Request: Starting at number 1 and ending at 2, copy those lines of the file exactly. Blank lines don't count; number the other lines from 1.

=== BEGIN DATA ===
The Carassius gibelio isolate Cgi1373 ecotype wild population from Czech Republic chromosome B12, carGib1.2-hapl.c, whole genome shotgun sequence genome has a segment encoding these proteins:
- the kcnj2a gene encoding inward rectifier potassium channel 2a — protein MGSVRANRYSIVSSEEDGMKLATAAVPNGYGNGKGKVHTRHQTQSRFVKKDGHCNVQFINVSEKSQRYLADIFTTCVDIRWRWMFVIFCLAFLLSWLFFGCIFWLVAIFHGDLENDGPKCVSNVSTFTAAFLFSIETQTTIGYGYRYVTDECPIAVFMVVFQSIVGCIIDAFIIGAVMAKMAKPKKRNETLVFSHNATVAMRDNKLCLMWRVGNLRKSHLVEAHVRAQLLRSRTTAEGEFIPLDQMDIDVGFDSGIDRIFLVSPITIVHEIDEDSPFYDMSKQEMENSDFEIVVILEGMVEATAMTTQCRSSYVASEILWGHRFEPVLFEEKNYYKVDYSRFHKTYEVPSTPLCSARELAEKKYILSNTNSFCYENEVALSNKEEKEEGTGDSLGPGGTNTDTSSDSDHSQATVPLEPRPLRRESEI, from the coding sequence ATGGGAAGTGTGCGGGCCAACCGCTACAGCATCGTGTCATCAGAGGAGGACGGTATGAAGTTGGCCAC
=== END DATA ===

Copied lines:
The Carassius gibelio isolate Cgi1373 ecotype wild population from Czech Republic chromosome B12, carGib1.2-hapl.c, whole genome shotgun sequence genome has a segment encoding these proteins:
- the kcnj2a gene encoding inward rectifier potassium channel 2a — protein MGSVRANRYSIVSSEEDGMKLATAAVPNGYGNGKGKVHTRHQTQSRFVKKDGHCNVQFINVSEKSQRYLADIFTTCVDIRWRWMFVIFCLAFLLSWLFFGCIFWLVAIFHGDLENDGPKCVSNVSTFTAAFLFSIETQTTIGYGYRYVTDECPIAVFMVVFQSIVGCIIDAFIIGAVMAKMAKPKKRNETLVFSHNATVAMRDNKLCLMWRVGNLRKSHLVEAHVRAQLLRSRTTAEGEFIPLDQMDIDVGFDSGIDRIFLVSPITIVHEIDEDSPFYDMSKQEMENSDFEIVVILEGMVEATAMTTQCRSSYVASEILWGHRFEPVLFEEKNYYKVDYSRFHKTYEVPSTPLCSARELAEKKYILSNTNSFCYENEVALSNKEEKEEGTGDSLGPGGTNTDTSSDSDHSQATVPLEPRPLRRESEI, from the coding sequence ATGGGAAGTGTGCGGGCCAACCGCTACAGCATCGTGTCATCAGAGGAGGACGGTATGAAGTTGGCCAC